Grieving Richmond mother has waited more than a year for justice in her son’s killing

Grieving Richmond mother has waited more than a year for justice in her son’s killing
Posted at 11:31 PM, Oct 27, 2021
and last updated 2021-10-27 23:31:05-04

RICHMOND, Va. -- A Richmond mom is fighting for justice after her son was shot and killed last August. She said she's frustrated with how police are handling her son's case.

It’s happened 68 times so far this year, after it happened 66 times in total last year: a knock at the door, with Richmond officers delivering bad news that a loved one was killed in the city.

"It was raining and my son was coming into his apartment and someone shot him multiple times,” said Lavon Whitlow. “He took him away from me. He was only 20 years old."

Whitlow is a mom on a mission.

"I just want justice. I don't want to see another black kid on the street dead,” said Whitlow. “I don't want to see none of that! I want to see him to wake up day and night and to be punished for what he's done."

Whitlow claims she has provided detectives vital information but is frustrated that there are still no arrests in her son’s murder case.

Crime Insider sources tell CBS6 the motive for Jamarea's murder was most likely a robbery set up.

“I'm gonna fight for him, day, night, whatever, to get justice for him,” Whitlow said. “I'm sorry it's what moms do. I’m gonna be that way."

Detectives have been retiring, others have been leaving the department, still others have bouncing back and forth between patrol and detective duties.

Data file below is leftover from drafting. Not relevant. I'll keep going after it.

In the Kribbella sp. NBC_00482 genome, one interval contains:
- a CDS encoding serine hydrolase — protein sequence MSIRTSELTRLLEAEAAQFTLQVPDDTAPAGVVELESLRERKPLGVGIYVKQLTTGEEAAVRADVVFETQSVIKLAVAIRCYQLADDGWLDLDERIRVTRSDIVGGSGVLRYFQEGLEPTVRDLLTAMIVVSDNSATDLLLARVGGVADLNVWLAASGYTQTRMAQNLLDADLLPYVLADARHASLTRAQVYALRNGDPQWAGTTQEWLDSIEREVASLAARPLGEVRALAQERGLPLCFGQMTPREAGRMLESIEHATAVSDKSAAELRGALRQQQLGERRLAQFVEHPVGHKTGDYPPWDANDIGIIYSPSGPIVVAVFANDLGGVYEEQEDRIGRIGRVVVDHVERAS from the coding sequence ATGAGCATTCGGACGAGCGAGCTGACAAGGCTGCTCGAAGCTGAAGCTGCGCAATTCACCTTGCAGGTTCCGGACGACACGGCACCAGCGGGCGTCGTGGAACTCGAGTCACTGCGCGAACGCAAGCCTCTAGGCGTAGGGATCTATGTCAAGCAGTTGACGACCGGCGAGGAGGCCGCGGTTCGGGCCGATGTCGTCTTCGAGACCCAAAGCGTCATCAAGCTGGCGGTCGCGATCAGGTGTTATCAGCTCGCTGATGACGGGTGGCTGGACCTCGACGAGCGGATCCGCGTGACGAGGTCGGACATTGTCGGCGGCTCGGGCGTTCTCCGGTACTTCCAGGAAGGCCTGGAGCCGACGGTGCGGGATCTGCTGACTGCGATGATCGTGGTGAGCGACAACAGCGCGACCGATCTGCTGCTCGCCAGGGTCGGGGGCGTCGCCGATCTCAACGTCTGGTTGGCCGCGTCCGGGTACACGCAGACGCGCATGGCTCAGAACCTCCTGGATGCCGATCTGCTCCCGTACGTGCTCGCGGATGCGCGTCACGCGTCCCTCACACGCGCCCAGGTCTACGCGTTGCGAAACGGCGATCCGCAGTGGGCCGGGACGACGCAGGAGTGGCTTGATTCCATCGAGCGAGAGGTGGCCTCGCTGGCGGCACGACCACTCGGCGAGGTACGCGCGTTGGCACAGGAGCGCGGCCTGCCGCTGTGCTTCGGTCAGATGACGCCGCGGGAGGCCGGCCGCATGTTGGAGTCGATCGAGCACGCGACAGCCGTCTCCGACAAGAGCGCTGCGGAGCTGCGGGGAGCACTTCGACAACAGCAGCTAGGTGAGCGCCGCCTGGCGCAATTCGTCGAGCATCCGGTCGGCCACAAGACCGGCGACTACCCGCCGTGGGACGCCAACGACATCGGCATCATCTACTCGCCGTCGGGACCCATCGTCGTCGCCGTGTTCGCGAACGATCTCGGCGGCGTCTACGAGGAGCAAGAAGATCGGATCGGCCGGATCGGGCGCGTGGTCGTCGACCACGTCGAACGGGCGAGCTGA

Police Chief Gerald Smith pleads for patience, saying his major crimes detectives’ plates are overflowing.

"Our homicide detectives are incredible,” said Smith. “Even though homicides are up I believe, 19%, in all actuality they are doing a phenomenal job. Their clearance rate is above the national average so I see it's frustrating. But what's also frustrating is we need officers to not only investigate homicides but to take on initiatives and projects to prevent them from happening."

Whitlow understands that her son’s case is one of many that remain unsolved, she just wants to make sure ‘forgotten’ is not part of the equation.

"I hope this lights a fire for them to go back and look at this case from the beginning, from scratch,” Whitlow said. “Maybe you forgot something or you was overwhelmed with work. But I need you to look at this case as if it was just yesterday."

Tragically, Lavon Whitlow is all too familiar with grief. Just six days before her son’s killing, her husband was shot to death outside a Shockoe Bottom gas station.



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